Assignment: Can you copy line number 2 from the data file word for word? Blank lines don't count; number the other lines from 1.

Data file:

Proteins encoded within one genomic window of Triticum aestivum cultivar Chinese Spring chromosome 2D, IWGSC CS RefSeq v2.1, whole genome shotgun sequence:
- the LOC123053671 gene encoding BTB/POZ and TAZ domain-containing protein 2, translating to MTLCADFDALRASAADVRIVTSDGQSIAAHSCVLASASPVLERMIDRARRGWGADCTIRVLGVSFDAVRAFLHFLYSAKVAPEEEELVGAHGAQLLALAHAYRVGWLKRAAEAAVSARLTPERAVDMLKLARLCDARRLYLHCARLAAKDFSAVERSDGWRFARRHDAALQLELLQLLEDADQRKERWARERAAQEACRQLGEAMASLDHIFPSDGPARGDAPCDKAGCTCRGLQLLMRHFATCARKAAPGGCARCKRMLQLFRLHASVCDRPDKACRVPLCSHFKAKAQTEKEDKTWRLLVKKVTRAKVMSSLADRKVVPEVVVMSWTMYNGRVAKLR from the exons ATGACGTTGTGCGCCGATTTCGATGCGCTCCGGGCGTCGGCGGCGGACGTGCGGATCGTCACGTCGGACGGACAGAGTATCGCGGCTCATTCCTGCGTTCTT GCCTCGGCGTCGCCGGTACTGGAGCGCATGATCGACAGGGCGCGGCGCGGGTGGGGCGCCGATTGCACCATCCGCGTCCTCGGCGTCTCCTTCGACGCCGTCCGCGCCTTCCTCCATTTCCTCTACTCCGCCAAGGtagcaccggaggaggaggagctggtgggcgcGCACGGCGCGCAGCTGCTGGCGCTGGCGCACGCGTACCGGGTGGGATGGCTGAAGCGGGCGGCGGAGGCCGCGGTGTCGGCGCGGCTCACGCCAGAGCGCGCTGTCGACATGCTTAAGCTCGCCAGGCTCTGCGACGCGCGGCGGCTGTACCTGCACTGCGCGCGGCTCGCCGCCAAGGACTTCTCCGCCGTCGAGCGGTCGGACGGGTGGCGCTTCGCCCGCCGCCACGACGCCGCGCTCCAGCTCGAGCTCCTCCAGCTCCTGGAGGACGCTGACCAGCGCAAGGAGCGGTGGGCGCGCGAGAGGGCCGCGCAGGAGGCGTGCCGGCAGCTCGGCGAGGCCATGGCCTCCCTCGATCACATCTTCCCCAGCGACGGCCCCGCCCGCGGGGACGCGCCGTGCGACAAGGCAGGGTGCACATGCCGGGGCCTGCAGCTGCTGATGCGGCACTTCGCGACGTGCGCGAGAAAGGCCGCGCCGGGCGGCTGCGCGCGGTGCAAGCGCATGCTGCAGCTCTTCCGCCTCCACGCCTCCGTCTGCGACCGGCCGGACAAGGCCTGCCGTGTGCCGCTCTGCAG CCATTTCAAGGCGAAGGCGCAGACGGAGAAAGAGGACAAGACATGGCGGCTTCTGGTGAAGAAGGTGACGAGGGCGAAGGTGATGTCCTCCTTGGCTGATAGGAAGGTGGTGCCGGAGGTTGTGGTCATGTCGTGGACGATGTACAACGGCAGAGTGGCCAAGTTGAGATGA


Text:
- the LOC123053671 gene encoding BTB/POZ and TAZ domain-containing protein 2, translating to MTLCADFDALRASAADVRIVTSDGQSIAAHSCVLASASPVLERMIDRARRGWGADCTIRVLGVSFDAVRAFLHFLYSAKVAPEEEELVGAHGAQLLALAHAYRVGWLKRAAEAAVSARLTPERAVDMLKLARLCDARRLYLHCARLAAKDFSAVERSDGWRFARRHDAALQLELLQLLEDADQRKERWARERAAQEACRQLGEAMASLDHIFPSDGPARGDAPCDKAGCTCRGLQLLMRHFATCARKAAPGGCARCKRMLQLFRLHASVCDRPDKACRVPLCSHFKAKAQTEKEDKTWRLLVKKVTRAKVMSSLADRKVVPEVVVMSWTMYNGRVAKLR from the exons ATGACGTTGTGCGCCGATTTCGATGCGCTCCGGGCGTCGGCGGCGGACGTGCGGATCGTCACGTCGGACGGACAGAGTATCGCGGCTCATTCCTGCGTTCTT GCCTCGGCGTCGCCGGTACTGGAGCGCATGATCGACAGGGCGCGGCGCGGGTGGGGCGCCGATTGCACCATCCGCGTCCTCGGCGTCTCCTTCGACGCCGTCCGCGCCTTCCTCCATTTCCTCTACTCCGCCAAGGtagcaccggaggaggaggagctggtgggcgcGCACGGCGCGCAGCTGCTGGCGCTGGCGCACGCGTACCGGGTGGGATGGCTGAAGCGGGCGGCGGAGGCCGCGGTGTCGGCGCGGCTCACGCCAGAGCGCGCTGTCGACATGCTTAAGCTCGCCAGGCTCTGCGACGCGCGGCGGCTGTACCTGCACTGCGCGCGGCTCGCCGCCAAGGACTTCTCCGCCGTCGAGCGGTCGGACGGGTGGCGCTTCGCCCGCCGCCACGACGCCGCGCTCCAGCTCGAGCTCCTCCAGCTCCTGGAGGACGCTGACCAGCGCAAGGAGCGGTGGGCGCGCGAGAGGGCCGCGCAGGAGGCGTGCCGGCAGCTCGGCGAGGCCATGGCCTCCCTCGATCACATCTTCCCCAGCGACGGCCCCGCCCGCGGGGACGCGCCGTGCGACAAGGCAGGGTGCACATGCCGGGGCCTGCAGCTGCTGATGCGGCACTTCGCGACGTGCGCGAGAAAGGCCGCGCCGGGCGGCTGCGCGCGGTGCAAGCGCATGCTGCAGCTCTTCCGCCTCCACGCCTCCGTCTGCGACCGGCCGGACAAGGCCTGCCGTGTGCCGCTCTGCAG CCATTTCAAGGCGAAGGCGCAGACGGAGAAAGAGGACAAGACATGGCGGCTTCTGGTGAAGAAGGTGACGAGGGCGAAGGTGATGTCCTCCTTGGCTGATAGGAAGGTGGTGCCGGAGGTTGTGGTCATGTCGTGGACGATGTACAACGGCAGAGTGGCCAAGTTGAGATGA